My first meal consisted of Dhaal Bhaat and sweet corn for starters (fresh from their own field) which tasted lovely because it was cooked on a fire. Then they had 'kukura' (chicken) with Dhaal Bhaat but I politely declined because I still had tummy trouble and wanted to stay clear from meat (this was why I was ill in the first place!) I witnessed my first chicken slaying, which was done by Didi's uncle. I saw him grab the chicken with the knife in hand and turn it upside down but I couldn't look away. I saw everything and didn't feel sick or anything (I won't go into detail about it, don't worry). They don't waste a single part of the chicken which I thought was very good. Anything they don't eat goes to the Kukur (dogs).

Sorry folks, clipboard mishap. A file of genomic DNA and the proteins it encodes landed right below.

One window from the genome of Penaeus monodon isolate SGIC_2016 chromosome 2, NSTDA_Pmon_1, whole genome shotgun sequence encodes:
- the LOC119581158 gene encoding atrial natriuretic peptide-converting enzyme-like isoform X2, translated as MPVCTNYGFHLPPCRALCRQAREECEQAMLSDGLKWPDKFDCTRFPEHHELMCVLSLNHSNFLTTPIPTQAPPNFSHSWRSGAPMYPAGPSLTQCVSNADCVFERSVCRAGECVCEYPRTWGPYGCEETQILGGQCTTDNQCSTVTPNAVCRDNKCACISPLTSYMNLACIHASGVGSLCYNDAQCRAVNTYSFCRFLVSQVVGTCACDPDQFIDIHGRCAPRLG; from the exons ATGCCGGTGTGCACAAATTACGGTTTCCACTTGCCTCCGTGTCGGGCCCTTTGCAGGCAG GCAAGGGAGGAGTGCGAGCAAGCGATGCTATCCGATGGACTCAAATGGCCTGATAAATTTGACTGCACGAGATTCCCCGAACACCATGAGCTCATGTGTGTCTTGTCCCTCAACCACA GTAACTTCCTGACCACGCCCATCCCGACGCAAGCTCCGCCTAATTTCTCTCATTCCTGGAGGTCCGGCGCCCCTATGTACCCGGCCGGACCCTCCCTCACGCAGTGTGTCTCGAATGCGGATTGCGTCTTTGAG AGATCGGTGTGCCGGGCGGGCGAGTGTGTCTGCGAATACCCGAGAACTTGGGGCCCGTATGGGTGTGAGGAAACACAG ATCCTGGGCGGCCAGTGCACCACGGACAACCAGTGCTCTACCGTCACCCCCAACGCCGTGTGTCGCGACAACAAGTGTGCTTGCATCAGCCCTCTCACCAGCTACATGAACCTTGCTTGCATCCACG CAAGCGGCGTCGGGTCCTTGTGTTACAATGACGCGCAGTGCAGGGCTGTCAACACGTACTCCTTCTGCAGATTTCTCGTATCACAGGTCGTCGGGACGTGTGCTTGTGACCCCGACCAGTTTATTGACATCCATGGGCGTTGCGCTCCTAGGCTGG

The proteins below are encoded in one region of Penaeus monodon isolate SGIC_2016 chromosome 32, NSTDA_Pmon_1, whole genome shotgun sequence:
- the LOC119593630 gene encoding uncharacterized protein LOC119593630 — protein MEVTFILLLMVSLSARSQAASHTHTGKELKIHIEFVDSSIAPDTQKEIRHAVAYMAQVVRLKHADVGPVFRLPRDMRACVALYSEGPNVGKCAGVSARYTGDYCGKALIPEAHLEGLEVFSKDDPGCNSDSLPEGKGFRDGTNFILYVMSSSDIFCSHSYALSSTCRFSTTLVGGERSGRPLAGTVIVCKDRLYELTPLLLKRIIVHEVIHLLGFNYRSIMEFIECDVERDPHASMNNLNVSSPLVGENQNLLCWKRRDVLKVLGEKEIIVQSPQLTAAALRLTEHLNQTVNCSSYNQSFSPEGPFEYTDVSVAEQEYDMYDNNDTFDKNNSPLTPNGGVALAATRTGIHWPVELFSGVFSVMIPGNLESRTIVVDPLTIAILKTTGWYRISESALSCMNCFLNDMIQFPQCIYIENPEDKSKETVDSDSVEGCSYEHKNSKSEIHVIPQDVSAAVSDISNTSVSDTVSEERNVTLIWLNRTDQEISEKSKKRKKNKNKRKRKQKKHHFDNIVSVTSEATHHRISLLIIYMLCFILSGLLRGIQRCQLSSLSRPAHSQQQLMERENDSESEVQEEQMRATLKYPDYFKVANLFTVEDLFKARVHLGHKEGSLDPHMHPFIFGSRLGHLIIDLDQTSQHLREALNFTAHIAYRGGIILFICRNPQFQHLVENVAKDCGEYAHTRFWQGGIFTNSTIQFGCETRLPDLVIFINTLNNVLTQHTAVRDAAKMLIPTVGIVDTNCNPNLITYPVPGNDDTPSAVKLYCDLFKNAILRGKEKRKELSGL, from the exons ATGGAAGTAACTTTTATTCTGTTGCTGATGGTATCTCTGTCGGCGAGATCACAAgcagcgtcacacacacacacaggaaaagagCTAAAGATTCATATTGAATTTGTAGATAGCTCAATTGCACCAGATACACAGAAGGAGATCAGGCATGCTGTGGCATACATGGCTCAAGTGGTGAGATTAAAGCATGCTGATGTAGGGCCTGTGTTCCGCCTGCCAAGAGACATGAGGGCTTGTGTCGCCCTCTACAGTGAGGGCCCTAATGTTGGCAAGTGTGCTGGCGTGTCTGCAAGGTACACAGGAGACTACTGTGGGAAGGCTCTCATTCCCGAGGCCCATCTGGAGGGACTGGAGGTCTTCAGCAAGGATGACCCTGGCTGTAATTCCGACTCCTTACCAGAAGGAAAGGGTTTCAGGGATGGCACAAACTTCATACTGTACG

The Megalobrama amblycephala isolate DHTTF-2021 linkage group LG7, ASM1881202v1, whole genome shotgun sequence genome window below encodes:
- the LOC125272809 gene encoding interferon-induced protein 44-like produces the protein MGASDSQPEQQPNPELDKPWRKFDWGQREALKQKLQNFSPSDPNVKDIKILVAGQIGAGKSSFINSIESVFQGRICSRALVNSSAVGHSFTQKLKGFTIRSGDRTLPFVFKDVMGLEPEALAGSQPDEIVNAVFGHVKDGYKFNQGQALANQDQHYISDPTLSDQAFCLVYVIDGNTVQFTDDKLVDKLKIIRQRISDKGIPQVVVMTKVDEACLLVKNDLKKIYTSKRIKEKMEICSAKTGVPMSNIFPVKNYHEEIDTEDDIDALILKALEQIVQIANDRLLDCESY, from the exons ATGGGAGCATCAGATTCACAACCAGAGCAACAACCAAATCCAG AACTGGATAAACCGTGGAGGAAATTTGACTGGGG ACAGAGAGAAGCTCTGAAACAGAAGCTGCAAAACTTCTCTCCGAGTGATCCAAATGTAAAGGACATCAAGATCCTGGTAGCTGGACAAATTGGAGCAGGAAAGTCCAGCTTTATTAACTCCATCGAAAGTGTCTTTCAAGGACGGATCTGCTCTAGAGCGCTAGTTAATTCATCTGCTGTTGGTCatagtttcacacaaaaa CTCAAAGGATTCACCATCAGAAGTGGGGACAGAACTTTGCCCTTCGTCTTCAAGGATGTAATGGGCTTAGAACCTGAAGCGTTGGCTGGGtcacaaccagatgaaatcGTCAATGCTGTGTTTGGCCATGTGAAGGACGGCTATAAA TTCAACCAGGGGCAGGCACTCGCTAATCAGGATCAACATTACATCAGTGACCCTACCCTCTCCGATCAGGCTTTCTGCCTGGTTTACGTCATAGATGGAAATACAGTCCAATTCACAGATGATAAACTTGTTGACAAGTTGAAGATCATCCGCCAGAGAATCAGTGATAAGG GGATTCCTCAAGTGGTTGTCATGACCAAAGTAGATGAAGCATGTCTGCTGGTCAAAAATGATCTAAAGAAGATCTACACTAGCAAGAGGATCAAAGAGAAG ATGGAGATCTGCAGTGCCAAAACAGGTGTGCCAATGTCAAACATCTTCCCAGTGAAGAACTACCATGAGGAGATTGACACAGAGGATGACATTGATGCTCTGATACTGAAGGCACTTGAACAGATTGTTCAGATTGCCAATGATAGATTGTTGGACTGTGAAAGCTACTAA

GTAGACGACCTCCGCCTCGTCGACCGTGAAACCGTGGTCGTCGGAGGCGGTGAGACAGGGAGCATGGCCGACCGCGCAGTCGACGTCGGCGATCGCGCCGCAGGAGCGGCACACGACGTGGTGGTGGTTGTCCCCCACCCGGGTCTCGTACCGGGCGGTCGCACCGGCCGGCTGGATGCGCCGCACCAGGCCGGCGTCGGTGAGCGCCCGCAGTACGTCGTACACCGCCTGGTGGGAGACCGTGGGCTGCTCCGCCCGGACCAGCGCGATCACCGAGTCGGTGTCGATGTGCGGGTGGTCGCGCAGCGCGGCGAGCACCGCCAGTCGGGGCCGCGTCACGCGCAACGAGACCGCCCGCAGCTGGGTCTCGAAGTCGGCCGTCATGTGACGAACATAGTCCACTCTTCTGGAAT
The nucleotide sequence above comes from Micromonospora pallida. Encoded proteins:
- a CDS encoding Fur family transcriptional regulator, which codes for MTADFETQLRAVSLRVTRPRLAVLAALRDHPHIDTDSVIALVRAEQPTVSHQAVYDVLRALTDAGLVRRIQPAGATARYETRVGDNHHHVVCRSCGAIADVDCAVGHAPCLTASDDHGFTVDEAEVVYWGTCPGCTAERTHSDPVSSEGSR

Talking about dogs...on my second night in Didi's village, while trying to sleep in the bedroom, I was greeted by a sound in the room, which I thought were moth wings beating together. Then came a crash by the foot of my bed which was a broom falling over onto the floor. I sat up straight in bed, eyes wide with my heart pounding. Then came the sound of what sounded like an animal munching on something. I started howling and woke up Didi's sister who was in the room next door. Didi and Anjoo came to my aid as I lept out of bed, turned the light on and opened the door to let them in. I said "there's something in my room! HELP!" Anjoo then bravely stepped into the room, calmly walked towards the bed and a BIG FAT RAT came running out from underneath it, heading towards the door and out into the bushes outside. Then I looked at the dog that was sitting quitely outside my room and thought 'Oh good, the dog will go after it and get it!" But no, the dog just sat there and couldn't care less that a big fat juicy rat had just ran past it. What...a...joke. So then I went back to bed, Didi and her sister returned to their room, and about 10 minutes later CAME THE SAME SOUND OF MUNCHING again. I thought, 'what am I gonna do now? I can't wake them up again because of this rat!' So I just laid there knowing that I would just have to share my room with the rat for the night. I put my ear plugs in and tried to think of something else...